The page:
Environmental advocates said Thursday that they found contaminated seepage into the Yadkin River from ash ponds at Duke Energy’s Buck power plant in Rowan County.
The advocates said they found orange-colored leaks, not previously identified, in a quarter-mile stretch of the Yadkin in November. The seeps were normally below the Yadkin’s water line, they say, but were exposed when the river was drawn down for bridge maintenance.
“We think this has been a long-term and extensive problem,” said John Suttles, a Southern Environmental Law Center attorney who represents the Waterkeeper Alliance and the Yadkin Riverkeeper.
Tests found arsenic, cadmium, selenium and other elements that are present in ash at levels above health standards, the groups said.
Never miss a local story.
Duke says it has extensively surveyed its sites, including Buck, for seeps and reported the findings to North Carolina’s environmental agency. Their orange color is often caused by harmless, naturally occurring iron bacteria, Duke said.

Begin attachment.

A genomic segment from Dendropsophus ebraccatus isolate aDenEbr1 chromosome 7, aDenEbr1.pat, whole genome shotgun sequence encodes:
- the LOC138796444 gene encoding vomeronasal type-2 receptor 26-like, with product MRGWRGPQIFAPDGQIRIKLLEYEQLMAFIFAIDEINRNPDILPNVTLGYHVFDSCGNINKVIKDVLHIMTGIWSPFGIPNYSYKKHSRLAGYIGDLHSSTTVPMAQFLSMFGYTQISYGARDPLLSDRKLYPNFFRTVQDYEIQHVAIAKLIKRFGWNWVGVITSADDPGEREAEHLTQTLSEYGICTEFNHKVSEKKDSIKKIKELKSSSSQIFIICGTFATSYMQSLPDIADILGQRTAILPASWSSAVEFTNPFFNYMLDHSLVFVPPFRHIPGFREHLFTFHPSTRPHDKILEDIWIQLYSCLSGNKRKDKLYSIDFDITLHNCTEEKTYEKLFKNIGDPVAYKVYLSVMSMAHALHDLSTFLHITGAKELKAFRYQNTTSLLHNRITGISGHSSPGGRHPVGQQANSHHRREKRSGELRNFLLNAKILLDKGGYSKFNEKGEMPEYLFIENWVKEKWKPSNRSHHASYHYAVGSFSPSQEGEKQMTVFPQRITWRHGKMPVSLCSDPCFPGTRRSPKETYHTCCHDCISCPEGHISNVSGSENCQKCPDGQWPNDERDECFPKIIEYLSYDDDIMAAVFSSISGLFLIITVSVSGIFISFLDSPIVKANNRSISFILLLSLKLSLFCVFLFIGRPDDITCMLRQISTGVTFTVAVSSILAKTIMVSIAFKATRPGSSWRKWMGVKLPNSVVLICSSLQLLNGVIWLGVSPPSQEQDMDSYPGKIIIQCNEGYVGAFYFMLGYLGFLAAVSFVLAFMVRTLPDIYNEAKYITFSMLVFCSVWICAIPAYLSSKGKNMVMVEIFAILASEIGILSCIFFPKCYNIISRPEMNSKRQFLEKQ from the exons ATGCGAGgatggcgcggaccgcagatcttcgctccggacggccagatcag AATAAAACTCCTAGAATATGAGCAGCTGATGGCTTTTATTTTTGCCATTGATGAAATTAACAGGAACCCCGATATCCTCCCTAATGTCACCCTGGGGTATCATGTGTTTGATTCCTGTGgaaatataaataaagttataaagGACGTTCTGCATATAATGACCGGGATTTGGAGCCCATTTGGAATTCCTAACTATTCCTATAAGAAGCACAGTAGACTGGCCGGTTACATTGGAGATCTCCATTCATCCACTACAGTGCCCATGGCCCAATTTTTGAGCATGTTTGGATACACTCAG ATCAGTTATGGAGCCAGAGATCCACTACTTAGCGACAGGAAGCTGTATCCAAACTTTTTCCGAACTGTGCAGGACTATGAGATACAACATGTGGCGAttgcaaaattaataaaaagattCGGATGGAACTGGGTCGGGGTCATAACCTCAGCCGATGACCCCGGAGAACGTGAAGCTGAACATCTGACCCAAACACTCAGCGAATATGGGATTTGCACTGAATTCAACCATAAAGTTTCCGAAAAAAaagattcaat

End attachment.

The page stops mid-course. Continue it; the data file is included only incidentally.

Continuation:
“Seeps occur at low flows and contain low levels of constituents, so the Yadkin River would continue to be well protected and would not be influenced by these types of flows,” spokeswoman Erin Culbert said by email.
Buck was retired in 2013 but still stores ash. Its three ash ponds will be assigned risk ratings, under a state law enacted this year, that will determine how and when they are closed.
Seeps from ash-pond dams have been frequently identified at Duke’s power plants in North Carolina. The state has filed lawsuits against Duke over ash contamination at each of the 14 plants.
The Southern Environmental Law Center filed a federal lawsuit against Duke over Buck’s ash in September. The litigation was based on different grounds than the state’s lawsuits, including claims that seeps not engineered by Duke leaked onto private land.
The state Department of Environment and Natural Resources said it will take water samples near Buck to test for contaminants above water quality standards.
“It should be noted that any unpermitted seep or discharge from the plant not included in the wastewater discharge permit is in violation of the Clean Water Act and was included in the state’s Aug. 16, 2013, lawsuit filed against Duke Energy,” DENR said in a statement.